The development of comprehensive high-level views of gene and genome evolution requires that we understand the flows of genetic information. These flows can be diverging and can also be introgressive. Traditionally, phylogenetic trees have been used to depict evolution, but they have limitations to only being able to describe the evolution of continuously diverging entities. More recently, we have developed N-rooted fusion graphs, which can successfully depict the evolutionary history of genetic mergers. These N-rooted graphs can be constructed using Sequence Similarity Networks (SSNs) as a guiding principle. In addition, in order to display the sum total of evolutionary history, we have developed lego diagrams to show how evolution is not treelike, but is more akin to an economic system where genetic parts are seen as "Public Goods".

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The biology of phylogenetic networks
David Morrison, Uppsala University, Sweden

The pathways of evolutionary history are notably complex, and biologists have been slowly making progress in understanding both: how complex they usually are, and just how complex they might potentially be. To this end, it is now recognized that there are five conceptual levels at which we can usefully study evolutionary history: genes, genomes, individuals, populations, and taxa. (NB. Within any level, the groups have fuzzy boundaries.) All of these hierarchical levels turn out commonly to have reticulated histories, and so their genealogies form networks - only at the level of individual nucleotides can we expect history to show a tree-like structure. At the molecular level, recombination, gene conversion and gene fusion produce non-tree structures in gene phylogenies; and thus only non-recombining sequence blocks will have tree-like genealogies. In addition to recombination, genomes are also subject to various forms of gene flow, such as introgression, hybridization, and horizontal gene transfer; all genomes thus have network genealogies, although these may not be evident in any empirical genomic subset. At the level of whole organisms, a similar picture is evident. For example, gene flow affects the historical patterns among taxa, so that all phylogenies have network structures somewhere in their history, although these may not be evident in any empirical subset of characters. Pedigrees are complicated by the presence of two parents in all sexually reproducing species, so that if both parents are included in the pedigree then it will inevitably form a network; however, pedigrees often ignore one sex or the other, so that they are tree-like. Haplotype histories are simplified pedigrees applying to populations, grouping individuals with identical character data, and so recombination and gene flow will usually make them networks. All network analyses will be complicated in the face of various confounding issues, including: presence/absence of ancestors in the dataset; gene duplication-loss; and incomplete lineage sorting. No current computerized algorithms yet deal with all of the conceptual levels of history, nor do they deal with the potentially confounding factors.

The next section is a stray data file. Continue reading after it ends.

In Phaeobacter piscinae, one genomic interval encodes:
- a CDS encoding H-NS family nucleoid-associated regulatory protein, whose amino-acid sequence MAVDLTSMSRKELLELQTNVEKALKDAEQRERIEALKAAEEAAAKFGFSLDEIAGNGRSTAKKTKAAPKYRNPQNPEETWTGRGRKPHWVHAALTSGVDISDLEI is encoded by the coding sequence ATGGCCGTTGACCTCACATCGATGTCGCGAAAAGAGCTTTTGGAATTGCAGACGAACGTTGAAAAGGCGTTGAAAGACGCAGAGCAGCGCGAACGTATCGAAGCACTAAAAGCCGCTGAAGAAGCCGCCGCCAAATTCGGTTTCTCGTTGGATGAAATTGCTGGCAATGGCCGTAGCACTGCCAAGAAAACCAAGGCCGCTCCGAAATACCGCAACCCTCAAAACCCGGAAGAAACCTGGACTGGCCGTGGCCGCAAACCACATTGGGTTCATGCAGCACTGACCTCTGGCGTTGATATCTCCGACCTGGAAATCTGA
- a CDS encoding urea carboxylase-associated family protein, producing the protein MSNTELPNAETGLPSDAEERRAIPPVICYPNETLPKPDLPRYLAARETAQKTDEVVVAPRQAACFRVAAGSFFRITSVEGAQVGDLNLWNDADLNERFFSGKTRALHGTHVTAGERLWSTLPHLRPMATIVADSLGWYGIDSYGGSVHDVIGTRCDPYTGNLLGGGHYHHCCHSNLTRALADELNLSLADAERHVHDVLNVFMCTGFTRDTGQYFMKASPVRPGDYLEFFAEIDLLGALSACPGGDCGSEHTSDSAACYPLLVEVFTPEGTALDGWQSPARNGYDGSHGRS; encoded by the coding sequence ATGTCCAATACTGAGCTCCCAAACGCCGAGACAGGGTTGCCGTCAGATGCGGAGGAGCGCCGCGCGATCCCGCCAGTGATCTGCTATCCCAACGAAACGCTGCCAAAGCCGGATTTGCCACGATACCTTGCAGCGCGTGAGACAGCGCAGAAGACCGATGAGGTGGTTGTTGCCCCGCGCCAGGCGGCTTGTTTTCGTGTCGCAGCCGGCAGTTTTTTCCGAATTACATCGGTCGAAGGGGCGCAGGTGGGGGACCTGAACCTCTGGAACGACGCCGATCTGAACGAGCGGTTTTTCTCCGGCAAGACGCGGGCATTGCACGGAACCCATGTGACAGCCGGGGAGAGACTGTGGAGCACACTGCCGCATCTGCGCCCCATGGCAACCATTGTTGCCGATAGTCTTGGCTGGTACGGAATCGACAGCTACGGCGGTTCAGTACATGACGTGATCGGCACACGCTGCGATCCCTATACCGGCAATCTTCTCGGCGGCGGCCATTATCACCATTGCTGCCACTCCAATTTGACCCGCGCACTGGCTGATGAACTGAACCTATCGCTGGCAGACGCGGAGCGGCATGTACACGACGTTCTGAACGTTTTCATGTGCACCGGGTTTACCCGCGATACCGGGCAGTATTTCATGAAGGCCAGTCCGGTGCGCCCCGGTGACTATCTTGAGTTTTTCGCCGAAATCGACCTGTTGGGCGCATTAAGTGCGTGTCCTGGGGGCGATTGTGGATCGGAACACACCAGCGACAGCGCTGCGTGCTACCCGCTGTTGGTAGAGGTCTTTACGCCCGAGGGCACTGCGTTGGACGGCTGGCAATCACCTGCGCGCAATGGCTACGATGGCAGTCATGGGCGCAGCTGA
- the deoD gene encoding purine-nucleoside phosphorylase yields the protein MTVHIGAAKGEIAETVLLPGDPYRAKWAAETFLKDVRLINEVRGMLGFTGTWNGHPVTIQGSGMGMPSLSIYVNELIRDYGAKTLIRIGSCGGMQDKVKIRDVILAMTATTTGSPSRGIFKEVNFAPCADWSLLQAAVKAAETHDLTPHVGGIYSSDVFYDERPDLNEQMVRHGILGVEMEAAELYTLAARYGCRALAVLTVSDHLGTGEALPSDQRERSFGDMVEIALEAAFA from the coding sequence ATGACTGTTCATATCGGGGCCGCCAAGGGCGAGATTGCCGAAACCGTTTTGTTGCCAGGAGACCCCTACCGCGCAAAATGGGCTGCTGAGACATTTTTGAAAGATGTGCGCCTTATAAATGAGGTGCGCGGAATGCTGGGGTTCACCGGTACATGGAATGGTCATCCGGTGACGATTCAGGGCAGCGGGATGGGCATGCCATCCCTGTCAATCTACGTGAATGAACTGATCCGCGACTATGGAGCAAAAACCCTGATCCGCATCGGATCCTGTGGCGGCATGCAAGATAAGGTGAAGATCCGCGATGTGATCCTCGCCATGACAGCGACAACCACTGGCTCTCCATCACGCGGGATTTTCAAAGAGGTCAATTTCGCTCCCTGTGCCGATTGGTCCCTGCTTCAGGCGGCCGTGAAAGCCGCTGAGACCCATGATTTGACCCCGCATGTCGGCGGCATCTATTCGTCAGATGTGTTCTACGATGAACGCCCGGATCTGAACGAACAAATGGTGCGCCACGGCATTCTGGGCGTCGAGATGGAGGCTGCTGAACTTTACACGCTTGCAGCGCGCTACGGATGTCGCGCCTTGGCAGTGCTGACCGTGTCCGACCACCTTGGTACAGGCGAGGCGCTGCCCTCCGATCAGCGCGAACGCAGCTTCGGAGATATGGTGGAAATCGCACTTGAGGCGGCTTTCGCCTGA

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Optimal trees and realizations from split networks
Vincent Moulton, University of East Anglia, UK

Split networks are a tool for analyzing reticulate evolution which have the ability to display conflict in data. They can be generated in various ways, for example, from character data (e.g., median networks) and from distance data (e.g., NeighborNets). As well as giving a visual snapshot of the data, split networks can contain a lot of useful information. In this talk, we will review split networks and some of their applications in phylogenetics, before presenting some recent work on how certain types of optimal trees and realizations of metrics can be obtained from such networks.